But then a user could potentially be blocked entirely. As a result, we have super users who can potentially override and create duplicates, but regular users are blocked. So it’s a little bit of an approval process before the record gets created. But I’m going to leave that out for now; otherwise, it’s not going to work when I test it. The only other thing is this matching rule. You can add additional matching rules. Now this is really handy if you want to match across different objects. So I kind of mentioned earlier that you could potentially match this contact against the leads, but we could also do a match against other contacts as well as leads. So I could add another rule for leads, and now when the user creates a contact record, it will match not only with contacts, but also with leads. And then we’ve got essentially a lead mapping here to map those fields between the contact we’re creating and the lead that we’re mapping.
So if I click on this now, you can see here are all the lead fields, and here are all the contact fields. Now this is really useful if you’ve got custom fields on your lead and potentially custom fields on your contact, and you want to just use those fields to create the match. But I’m going to ignore that. Keep it nice and simple. So I think that’s about it. So we’ve created the name. We’ve said that it’s going to bypass the sharing rules and see all data within Salesforce. We’ve said we’re going to alert the user on create, so they’re going to allow them to override it. They’re going to get an alert, and if they do override it, it will get logged in Salesforce so you can report it, and then on Edit, I’m going to allow it. And actually, I’m going to report if they do make a duplicate, but it’s not going to alert them. So I can take a look, and I think that’s about it. We have our matching rules in place, so it will match when the contact is created or edited. It’s going to match on these fields, which all look good to me. And we haven’t got any conditions to stop this from working. Okay, click “Save.” So there we go. There we have it. So I’m going to activate that. So now it is activated. So I’m just going to dive back into my rule list. Yes, that’s active. That’s all well and good. And now let’s create our contact. So let’s take a look at somebody. So let’s say Sean.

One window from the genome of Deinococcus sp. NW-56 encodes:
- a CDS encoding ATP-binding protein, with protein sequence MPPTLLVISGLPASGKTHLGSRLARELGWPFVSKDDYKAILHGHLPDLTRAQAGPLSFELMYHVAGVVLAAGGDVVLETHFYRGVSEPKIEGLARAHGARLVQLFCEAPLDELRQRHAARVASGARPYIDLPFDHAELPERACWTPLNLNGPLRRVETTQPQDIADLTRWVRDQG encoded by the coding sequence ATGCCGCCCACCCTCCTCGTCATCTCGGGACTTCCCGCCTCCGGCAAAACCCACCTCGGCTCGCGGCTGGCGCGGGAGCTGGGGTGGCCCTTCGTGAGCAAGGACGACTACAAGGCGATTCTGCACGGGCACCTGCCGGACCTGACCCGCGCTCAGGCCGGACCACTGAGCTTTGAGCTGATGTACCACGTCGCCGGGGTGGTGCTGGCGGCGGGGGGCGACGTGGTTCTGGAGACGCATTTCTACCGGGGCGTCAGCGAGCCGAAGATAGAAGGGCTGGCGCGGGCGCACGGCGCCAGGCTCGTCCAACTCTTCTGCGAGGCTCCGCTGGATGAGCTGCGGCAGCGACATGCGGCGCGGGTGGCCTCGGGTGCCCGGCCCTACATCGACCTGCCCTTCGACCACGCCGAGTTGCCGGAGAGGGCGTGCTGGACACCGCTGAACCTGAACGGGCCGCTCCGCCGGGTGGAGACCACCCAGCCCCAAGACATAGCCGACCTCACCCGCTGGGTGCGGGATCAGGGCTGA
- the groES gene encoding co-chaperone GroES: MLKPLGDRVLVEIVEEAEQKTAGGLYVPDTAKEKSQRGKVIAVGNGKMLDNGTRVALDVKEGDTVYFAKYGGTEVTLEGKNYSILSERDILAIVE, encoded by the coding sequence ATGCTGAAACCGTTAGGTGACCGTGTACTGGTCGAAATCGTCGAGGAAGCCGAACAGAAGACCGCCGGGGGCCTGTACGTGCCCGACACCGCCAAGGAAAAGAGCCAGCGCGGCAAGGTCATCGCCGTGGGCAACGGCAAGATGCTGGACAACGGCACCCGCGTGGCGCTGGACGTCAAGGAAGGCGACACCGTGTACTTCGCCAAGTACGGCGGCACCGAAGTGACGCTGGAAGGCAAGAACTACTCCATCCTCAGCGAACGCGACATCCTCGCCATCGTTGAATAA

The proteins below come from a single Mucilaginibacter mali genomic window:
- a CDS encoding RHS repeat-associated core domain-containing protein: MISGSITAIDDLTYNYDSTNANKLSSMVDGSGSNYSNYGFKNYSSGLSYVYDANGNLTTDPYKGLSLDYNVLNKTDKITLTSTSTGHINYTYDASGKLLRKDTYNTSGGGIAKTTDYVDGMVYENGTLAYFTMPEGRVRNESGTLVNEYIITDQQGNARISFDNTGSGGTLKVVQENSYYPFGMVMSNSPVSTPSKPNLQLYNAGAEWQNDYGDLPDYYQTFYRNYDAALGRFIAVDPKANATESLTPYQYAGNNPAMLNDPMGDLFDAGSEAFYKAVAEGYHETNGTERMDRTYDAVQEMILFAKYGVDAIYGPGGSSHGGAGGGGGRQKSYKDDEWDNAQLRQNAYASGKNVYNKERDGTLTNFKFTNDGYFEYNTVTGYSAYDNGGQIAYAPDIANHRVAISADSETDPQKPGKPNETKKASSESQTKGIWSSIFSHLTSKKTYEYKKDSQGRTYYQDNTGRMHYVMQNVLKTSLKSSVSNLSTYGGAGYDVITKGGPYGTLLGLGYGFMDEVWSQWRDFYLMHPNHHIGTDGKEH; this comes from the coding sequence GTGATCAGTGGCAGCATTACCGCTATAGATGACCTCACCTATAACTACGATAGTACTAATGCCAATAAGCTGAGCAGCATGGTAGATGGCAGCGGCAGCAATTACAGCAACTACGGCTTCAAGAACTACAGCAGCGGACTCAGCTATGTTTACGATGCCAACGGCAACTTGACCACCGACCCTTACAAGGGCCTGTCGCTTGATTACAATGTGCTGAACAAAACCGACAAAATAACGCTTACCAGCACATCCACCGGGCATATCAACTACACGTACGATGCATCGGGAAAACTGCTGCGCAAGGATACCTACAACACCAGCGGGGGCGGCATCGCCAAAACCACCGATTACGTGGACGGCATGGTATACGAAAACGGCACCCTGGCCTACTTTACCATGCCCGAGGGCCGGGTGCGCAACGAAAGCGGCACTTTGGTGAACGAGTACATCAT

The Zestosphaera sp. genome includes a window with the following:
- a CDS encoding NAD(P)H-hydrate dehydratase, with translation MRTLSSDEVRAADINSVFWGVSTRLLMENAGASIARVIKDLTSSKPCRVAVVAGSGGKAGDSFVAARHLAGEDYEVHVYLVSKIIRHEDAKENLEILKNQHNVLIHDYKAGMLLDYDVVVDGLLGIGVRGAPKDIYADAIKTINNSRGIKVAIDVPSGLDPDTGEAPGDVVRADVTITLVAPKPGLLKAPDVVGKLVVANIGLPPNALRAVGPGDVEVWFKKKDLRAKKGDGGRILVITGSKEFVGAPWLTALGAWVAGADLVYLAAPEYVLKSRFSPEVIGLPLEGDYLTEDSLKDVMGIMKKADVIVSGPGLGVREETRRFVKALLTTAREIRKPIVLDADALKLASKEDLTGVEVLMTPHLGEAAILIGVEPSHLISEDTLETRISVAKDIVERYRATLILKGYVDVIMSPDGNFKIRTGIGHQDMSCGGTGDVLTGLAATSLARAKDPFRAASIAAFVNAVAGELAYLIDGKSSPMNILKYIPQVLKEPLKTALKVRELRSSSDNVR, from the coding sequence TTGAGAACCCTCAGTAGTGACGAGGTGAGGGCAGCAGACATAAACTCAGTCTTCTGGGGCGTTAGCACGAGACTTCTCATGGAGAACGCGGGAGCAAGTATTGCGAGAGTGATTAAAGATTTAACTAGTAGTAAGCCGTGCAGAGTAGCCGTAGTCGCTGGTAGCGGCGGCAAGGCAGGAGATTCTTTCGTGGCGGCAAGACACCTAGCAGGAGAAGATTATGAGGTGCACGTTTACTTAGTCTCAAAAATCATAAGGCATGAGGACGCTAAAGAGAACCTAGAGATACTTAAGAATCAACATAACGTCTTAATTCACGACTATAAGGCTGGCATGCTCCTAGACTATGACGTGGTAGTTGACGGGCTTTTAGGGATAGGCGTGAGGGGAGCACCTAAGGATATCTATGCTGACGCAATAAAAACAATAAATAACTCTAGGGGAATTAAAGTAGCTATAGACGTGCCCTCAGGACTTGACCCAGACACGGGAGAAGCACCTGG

Okay, this guy seems good. So I’m going to try and create a contact, and let’s see what happens. So I’m creating an employee; give it the email. So I’m giving it the same email. So this should match the email, but I’m going to give it a Jeff B. So now it should match on the email when I click save, and sure enough, it has. It said, “Hey, duplicate detection.” And as you can see here, it’s a duplicate. So you can see the list of records here that it’s duplicated on. So it’s only found one, and it’s giving me the warning. It hasn’t stopped me from creating that record because, then, I can actually save and ignore this record or I can save and create a new one. So I’m just going to save it and ignore it. So it’s now created that duplicate record, but now that I’ve created that, I’m going to create another record, basically using the same method, but changing this guy’s name to John B, and let’s show you that fuzzy matching.